Things to do when you’re dead – Review

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Things to do when you are deadThings To Do When You’re Dead by Tricia Robertson is an excellent account of high quality,contemporary psychical research. The author’s degree in Physics and career in education make her an ideal researcher, employing scientific methodology and critical acumen in equal measures. If this book if your first foray into the world of paranormal literature then you can do no better as this book is not a showy piece of sensationalism, but instead presents and investigates the phenomena, as experienced by people of all ages, ethnicity, sex and educational background. Spontaneous phenomena and oral witness testimony are notoriously difficult to investigate, but the author, who personally investigated many of the cases presented in this book, has over 29 years of personal investigative experience. She has worked along with many other excellent contemporary researchers, including the late Professor Archie Roy and the organisational offshoot from Society for Psychical Research, the Scottish Society for Psychical Research.Psychical research encompasses many strange areas and this book investigates a variety of phenomena, from apparitions, mediumship, poltergeists, paranormal surgery and reincarnation, as experienced by ordinary people. Each case has been investigated on its own merit and been exhaustively researched. However challenging the phenomena presented may be to the prevailing cultural worldview, the fact remains that people are having these anomalous experiences, often unwanted, and in some cases extremely frightening. The sheer weight of cases presented and the careful way in which all possible other explanations are considered, makes them even more valid, in my humble opinion.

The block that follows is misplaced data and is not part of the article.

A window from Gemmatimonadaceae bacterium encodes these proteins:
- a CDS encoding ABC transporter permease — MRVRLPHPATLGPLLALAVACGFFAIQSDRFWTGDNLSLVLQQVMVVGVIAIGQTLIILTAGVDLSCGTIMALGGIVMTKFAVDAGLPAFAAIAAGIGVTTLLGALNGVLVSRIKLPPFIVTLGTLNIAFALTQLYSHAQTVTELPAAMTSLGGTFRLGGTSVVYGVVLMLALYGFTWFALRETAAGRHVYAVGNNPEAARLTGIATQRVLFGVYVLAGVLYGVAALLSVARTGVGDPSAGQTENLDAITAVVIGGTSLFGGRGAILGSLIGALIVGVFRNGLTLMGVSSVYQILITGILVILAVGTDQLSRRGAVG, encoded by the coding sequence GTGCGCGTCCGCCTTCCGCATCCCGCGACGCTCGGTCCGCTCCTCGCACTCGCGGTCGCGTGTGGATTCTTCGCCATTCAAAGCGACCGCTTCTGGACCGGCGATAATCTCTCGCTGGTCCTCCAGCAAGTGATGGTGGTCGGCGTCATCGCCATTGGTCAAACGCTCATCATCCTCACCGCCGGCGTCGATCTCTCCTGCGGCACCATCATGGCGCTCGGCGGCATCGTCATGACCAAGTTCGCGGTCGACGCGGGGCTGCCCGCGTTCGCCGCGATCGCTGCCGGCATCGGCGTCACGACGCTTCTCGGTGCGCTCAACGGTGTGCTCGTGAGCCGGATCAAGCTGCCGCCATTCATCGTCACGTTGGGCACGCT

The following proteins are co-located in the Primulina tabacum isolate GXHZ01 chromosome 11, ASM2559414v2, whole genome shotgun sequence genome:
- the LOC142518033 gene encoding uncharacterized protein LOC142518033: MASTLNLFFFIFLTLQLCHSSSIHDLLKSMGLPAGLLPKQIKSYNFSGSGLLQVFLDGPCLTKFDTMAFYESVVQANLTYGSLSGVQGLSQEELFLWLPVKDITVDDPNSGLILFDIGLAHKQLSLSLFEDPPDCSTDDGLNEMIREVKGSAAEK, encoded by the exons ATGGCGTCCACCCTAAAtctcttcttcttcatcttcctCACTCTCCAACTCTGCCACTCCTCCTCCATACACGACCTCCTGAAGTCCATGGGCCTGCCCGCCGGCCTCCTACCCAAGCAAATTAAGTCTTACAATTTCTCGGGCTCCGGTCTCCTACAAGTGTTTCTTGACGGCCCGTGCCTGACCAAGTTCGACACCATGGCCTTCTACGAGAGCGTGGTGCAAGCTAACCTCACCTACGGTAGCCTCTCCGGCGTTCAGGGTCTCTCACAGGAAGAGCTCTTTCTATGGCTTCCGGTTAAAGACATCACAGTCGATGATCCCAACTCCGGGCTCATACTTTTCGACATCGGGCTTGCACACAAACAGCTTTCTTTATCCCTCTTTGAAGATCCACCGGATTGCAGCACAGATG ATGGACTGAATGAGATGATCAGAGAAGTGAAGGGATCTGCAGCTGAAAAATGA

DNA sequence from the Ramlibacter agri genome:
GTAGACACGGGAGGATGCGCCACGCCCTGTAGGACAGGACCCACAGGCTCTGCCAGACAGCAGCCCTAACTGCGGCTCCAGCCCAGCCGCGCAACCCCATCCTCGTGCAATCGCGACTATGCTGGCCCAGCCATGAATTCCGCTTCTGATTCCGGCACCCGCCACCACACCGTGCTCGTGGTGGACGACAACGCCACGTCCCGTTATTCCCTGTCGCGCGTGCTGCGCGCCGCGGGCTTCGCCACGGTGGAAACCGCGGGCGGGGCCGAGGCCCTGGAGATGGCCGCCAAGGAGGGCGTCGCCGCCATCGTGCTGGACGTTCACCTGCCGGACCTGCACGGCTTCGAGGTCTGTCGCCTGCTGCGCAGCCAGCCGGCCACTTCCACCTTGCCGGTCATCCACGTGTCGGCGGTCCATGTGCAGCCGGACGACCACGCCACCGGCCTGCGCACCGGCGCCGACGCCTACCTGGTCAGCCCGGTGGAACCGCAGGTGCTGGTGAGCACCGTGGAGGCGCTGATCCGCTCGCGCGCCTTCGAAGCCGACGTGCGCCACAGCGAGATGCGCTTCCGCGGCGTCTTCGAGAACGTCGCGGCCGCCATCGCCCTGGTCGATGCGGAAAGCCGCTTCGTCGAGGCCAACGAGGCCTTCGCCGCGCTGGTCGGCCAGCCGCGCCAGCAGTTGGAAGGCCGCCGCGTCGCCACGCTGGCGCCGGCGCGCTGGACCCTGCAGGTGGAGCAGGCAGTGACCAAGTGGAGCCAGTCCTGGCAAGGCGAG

In addition to presenting the phenomena, the author author bravely looks beyond the `mere spooky goings on’, to their potential implications to us as humans. What does the possibility that extreme personal internal tension can cause physical objects move actually mean? Does every human have such potential abilities? Just what is the psyche and what are the latent abilities of the human mind? Is it possible that the human personality can and does survive bodily death, and can, in some cases, affect the material environment? These are mind-blowing questions to which there are no easy answers.

The author has carefully followed the evidence and does not try to explain all the cases presented. Her sincerity in admitting that she has no answers to some of the more baffling experiences is refreshingly honest.

I personally feel that the cases presented in this engagingly readable and credible book point fairly convincingly to the fact that the human mind is far stranger than we realise and its abilities little understood. We may not have all the answers but denying the evidence simply because it challenges our conceptual worldview is highly unsatisfactory. The evidence is presented in a thoughtful, critical and erudite manner and leaves me, personally, in doubt, of their veracity.

The author follows in the tradition of the 19th century academic pioneers of the Society for Psychical Research, sadly fighting against similar scientific prejudice, media sensationalism, fraud and public misunderstanding. In this current climate it is a testament to the skill of the author that these stories have been told at all – most people are very cautious about telling of their anomalous experience for fear of ridicule or questions over their mental sanity.

This book is a fascinating account of the experiences people are having and their presentation and research is excellent. This leaves me wanting more from the author….as soon as possible, please!